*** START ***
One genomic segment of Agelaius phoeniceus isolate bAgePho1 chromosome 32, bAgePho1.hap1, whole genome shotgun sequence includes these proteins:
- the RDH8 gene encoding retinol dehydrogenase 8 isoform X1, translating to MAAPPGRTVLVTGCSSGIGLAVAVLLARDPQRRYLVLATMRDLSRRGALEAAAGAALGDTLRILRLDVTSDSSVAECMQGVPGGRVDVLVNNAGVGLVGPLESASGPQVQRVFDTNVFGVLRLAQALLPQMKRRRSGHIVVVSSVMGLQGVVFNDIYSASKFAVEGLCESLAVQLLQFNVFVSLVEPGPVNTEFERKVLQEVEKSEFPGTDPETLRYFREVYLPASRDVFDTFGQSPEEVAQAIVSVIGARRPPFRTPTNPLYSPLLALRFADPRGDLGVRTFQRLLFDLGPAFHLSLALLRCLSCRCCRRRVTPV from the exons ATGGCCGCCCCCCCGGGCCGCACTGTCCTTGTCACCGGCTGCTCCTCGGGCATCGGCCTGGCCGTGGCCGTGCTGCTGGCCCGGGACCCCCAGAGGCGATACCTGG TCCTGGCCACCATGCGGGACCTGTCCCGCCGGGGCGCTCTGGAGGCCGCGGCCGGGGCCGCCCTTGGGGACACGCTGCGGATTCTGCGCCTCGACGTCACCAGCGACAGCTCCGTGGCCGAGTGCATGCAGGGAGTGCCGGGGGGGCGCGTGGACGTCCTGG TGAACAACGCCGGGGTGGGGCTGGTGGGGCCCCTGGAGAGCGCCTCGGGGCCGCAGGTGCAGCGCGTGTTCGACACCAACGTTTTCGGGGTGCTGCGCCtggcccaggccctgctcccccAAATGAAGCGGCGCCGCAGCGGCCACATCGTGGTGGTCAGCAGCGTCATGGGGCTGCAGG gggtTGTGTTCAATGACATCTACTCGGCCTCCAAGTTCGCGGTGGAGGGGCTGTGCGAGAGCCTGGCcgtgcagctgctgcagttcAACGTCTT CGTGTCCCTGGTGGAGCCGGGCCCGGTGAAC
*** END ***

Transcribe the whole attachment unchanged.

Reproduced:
One genomic segment of Agelaius phoeniceus isolate bAgePho1 chromosome 32, bAgePho1.hap1, whole genome shotgun sequence includes these proteins:
- the RDH8 gene encoding retinol dehydrogenase 8 isoform X1, translating to MAAPPGRTVLVTGCSSGIGLAVAVLLARDPQRRYLVLATMRDLSRRGALEAAAGAALGDTLRILRLDVTSDSSVAECMQGVPGGRVDVLVNNAGVGLVGPLESASGPQVQRVFDTNVFGVLRLAQALLPQMKRRRSGHIVVVSSVMGLQGVVFNDIYSASKFAVEGLCESLAVQLLQFNVFVSLVEPGPVNTEFERKVLQEVEKSEFPGTDPETLRYFREVYLPASRDVFDTFGQSPEEVAQAIVSVIGARRPPFRTPTNPLYSPLLALRFADPRGDLGVRTFQRLLFDLGPAFHLSLALLRCLSCRCCRRRVTPV from the exons ATGGCCGCCCCCCCGGGCCGCACTGTCCTTGTCACCGGCTGCTCCTCGGGCATCGGCCTGGCCGTGGCCGTGCTGCTGGCCCGGGACCCCCAGAGGCGATACCTGG TCCTGGCCACCATGCGGGACCTGTCCCGCCGGGGCGCTCTGGAGGCCGCGGCCGGGGCCGCCCTTGGGGACACGCTGCGGATTCTGCGCCTCGACGTCACCAGCGACAGCTCCGTGGCCGAGTGCATGCAGGGAGTGCCGGGGGGGCGCGTGGACGTCCTGG TGAACAACGCCGGGGTGGGGCTGGTGGGGCCCCTGGAGAGCGCCTCGGGGCCGCAGGTGCAGCGCGTGTTCGACACCAACGTTTTCGGGGTGCTGCGCCtggcccaggccctgctcccccAAATGAAGCGGCGCCGCAGCGGCCACATCGTGGTGGTCAGCAGCGTCATGGGGCTGCAGG gggtTGTGTTCAATGACATCTACTCGGCCTCCAAGTTCGCGGTGGAGGGGCTGTGCGAGAGCCTGGCcgtgcagctgctgcagttcAACGTCTT CGTGTCCCTGGTGGAGCCGGGCCCGGTGAAC